Some Quotes from Metro
Note: ALL LINKS BELOW ARE TO COMPLETE (ie:LARGE) DOCUMENTS, NOT SPECIFIC PAGES.
Please download and print those of interest (or pages therefrom.)
Also see: keydocs.htm
By way of contrast, common perceptions of Los Angeles suggest low density, high per capita road mileage and intolerable congestion. In public discussions we gather the general impression that Los Angeles represents a future to be avoided. By the same token, with respect to density and road per capita mileage it displays an investment pattern we desire to replicate.'
From page 7 of http://www.stopmetro/por/docs/metro_measured.pdf (Metro_measured.pdf - 2.3 meg)
"Ten Principles for Achieving Region 2040 Centers:"
But the reality is that some types of congestion are not only tolerable, they are good for the region's short- and long-term health. Slowing down drivers so they can "visually shop from their cars" as they move through a center is positive. The same is true for parking - a center can be over parked (too many spaces) and create a sense of emptiness.
From page 42 of http://www.metro-region.org/library_docs/land_use/ten_principles.pdf
"Evaluating traffic congestion:"
Historically, the RTP has sought to maintain a level of service D, which represents a facility that is operating at 80 percent of capacity with relatively free-flowing traffic.
The new level-of-service policy seeks to maintain a level of service
E on most roadways during peak periods, which means that a facility is operating
at 90 percent of capacity. In some areas where transit and other travel
alternatives are offered (such as regional centers or highway corridors with
light rail), an F standard is acceptable during the afternoon peak hour,
meaning that it would be acceptable for a street or highway to operate at
100 percent of capacity. This represents congestion as it currently exists
during the rush hour on many routes, such as the Banfield Freeway or I-5
North or urban centers like downtown Portland.
From page 2 of http://www.metro-region.org/library_docs/trans/evaluating.pdf (evaluation.pdf - 381k,)
Metro 2040 Land Use Code Workbook: A Guide for Updating Local Land
Use Codes, (chapter3
- Mixed Use Areas)
Motor Vehicle Congestion Analysis (Title 6.4.B) -- The functional plan provides optional roadway level-of-service standards for mixed use areas. The standards are meant to anticipate a greater level of congestion in mixed use areas, as compared with other areas. When standards are exceeded, congestion management alternatives must be considered. For recommended policy options, please refer to Title 6.4.B of the functional plan.
From page 39: http://www.metro-region.org/library_docs/land_use/chapter3.pdf
Metro Urban Centers: An Evaluation of the Density of Development
The primary reason for underbuilding in
urban areas is the lack of financial feasibility. There is little evidence
to support the conclusion that
the high densities required in Urban Centers,in the
absence of public assistance, are profitable
under current market conditions,
and that developers and property owners are either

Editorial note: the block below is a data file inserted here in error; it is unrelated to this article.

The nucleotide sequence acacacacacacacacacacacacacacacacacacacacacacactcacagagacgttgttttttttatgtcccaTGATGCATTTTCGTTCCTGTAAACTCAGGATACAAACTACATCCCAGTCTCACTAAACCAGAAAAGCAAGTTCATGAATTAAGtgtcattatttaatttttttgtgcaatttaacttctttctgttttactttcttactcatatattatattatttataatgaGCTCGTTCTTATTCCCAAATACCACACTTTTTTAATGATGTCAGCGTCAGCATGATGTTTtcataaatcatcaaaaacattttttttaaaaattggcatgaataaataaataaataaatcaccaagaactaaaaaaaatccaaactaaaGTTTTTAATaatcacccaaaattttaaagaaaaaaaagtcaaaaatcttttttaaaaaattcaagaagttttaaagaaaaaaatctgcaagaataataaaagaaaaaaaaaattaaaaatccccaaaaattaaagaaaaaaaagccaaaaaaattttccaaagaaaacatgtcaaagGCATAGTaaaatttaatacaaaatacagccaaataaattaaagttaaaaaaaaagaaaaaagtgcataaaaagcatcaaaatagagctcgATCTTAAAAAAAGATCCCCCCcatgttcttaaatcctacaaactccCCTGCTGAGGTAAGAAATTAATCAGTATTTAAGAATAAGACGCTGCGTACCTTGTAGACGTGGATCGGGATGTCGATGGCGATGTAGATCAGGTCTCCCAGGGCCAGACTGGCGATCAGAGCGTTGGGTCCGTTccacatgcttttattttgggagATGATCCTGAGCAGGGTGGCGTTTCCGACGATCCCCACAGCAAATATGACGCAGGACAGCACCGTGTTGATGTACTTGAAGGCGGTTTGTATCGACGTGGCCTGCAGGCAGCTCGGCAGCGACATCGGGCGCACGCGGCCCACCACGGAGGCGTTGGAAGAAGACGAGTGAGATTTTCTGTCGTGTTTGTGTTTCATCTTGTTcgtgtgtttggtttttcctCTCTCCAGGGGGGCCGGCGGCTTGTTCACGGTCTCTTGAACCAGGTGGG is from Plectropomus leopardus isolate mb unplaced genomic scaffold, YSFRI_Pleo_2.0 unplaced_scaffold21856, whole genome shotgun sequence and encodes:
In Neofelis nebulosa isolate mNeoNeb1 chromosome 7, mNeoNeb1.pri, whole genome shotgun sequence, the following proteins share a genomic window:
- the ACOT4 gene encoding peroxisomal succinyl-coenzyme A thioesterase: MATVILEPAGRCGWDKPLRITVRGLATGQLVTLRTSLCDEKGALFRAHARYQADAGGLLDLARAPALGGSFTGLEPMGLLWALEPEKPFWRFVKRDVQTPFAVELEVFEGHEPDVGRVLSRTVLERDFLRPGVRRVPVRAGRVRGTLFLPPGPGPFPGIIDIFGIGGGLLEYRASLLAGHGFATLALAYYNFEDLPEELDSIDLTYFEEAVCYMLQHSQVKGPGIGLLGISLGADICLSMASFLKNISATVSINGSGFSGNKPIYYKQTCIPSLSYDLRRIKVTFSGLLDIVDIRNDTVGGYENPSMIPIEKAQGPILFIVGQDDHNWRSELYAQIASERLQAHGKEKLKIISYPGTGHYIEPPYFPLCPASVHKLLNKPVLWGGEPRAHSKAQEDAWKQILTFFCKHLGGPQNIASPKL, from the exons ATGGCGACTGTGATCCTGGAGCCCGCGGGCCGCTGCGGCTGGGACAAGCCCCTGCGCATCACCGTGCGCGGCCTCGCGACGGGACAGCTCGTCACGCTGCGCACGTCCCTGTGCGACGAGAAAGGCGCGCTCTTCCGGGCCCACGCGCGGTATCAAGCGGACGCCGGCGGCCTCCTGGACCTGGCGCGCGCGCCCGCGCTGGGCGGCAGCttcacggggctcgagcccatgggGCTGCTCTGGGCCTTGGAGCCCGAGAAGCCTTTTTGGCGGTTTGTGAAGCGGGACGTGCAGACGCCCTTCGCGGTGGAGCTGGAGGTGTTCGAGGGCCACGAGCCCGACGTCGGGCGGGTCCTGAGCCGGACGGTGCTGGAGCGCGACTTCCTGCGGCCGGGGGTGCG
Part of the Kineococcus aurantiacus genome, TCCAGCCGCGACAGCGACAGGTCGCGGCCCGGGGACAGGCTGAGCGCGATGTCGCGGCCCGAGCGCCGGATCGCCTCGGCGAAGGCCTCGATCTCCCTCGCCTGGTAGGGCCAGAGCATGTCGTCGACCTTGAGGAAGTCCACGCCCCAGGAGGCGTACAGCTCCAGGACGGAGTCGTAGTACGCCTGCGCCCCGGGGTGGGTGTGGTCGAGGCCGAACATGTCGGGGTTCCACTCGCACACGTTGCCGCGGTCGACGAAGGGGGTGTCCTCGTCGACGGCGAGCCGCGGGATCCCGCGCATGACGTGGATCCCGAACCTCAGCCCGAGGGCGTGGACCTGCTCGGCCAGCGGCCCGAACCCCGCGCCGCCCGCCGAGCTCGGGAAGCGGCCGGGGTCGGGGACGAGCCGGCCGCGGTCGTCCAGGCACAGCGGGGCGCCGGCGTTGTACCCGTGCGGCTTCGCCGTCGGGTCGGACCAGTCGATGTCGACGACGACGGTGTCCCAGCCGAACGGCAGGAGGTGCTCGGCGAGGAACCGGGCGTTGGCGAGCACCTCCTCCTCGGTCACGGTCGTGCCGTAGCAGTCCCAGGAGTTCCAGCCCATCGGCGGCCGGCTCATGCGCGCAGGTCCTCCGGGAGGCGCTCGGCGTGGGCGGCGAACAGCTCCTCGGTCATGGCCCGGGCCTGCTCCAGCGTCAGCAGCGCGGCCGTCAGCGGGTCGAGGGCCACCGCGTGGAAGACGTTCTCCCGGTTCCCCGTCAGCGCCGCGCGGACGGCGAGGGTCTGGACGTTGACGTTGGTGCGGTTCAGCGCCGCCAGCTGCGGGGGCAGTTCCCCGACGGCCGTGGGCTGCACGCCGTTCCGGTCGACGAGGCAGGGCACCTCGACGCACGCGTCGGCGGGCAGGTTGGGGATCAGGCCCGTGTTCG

unaware that they could make more money
by building denser, or
prohibited from doing so by physical or
From Page S-v: http://www.metro-region.org/library_docs/land_use/centersreport.pdf (Centers_4.pdf - 3.6 meg )
See www.saveportland.com/metroquotes for hotlinks to above documnts
Portland: New Housing Units Built Annually
|In City||In total
|In Region**||% of U.G.B
total in City
|FY 1999-00||2,486||7,500 est.||11,713||33%|
|FY 2000-01||2,477||4,746 est.||10,087||52%|
* Urban Growth Boundary
**includes Clark County
SOURCE: Metro and Office of Planning and Development Review
Efforts and Accomplishments: 2000-01 (Report 280) (see page v)
and: Service Efforts and Accomplishments: 2002-03 (Report 300) (see page 63)
Other Year's Auditor's reports:
Service Efforts and Accomplishments: 1994-95 (Report 215)
Service Efforts and Accomplishments: 1995-96 (Report 227)
Service Efforts and Accomplishments: 1997-98 (Report 250)
Service Efforts and Accomplishments: 1998-99 (Report 260)
Service Efforts and Accomplishments: 1999-00 (Report 270)
Service Efforts and Accomplishments: 2000-01 (Report 280)
Service Efforts and Accomplishments: 2001-02 (Report 290)
Service Efforts and Accomplishments: 2002-03 (Report 300)
Also see: keydocs.htm
More Metro Documents
Metro Planning Budget (2003-04): $15,854,182
from: page 80, Metro's Adopted Budget Fiscal Year 2003-04
Transportation Priorities 2004-07 Project
Public Review Draft
Transportation Planning Public Involvement Policy
The Community Media Project - building community
Highlights of the region's land-use and
transportation performance measures
The Portland region: How are we doing?
Single Family Housing
Metro Documents listed above
Note that some of these files are large enough that it will take about 1/2 hour to get all of all of them on a 56k dial up connection.
Metro Measured Metro_measured.pdf - 2.3 meg
Achieving Region 2040 Centers,. Centers_4.pdf - 3.6 meg
Evaluation traffic congestion, evaluation.pdf - 381k,
Creating Livable Streets cls.pdf - 488k
"Metro Urban Centers: An Evaluation of the Density of Development" metrourbancenters.pdf - 1.3 meg
Ballot title 3NOV92BA.tif -2.8 meg
Voter's pamphlet arguments 3NOV92AR.tif
- 6.3 meg
metro docs list with quotes-02.wpd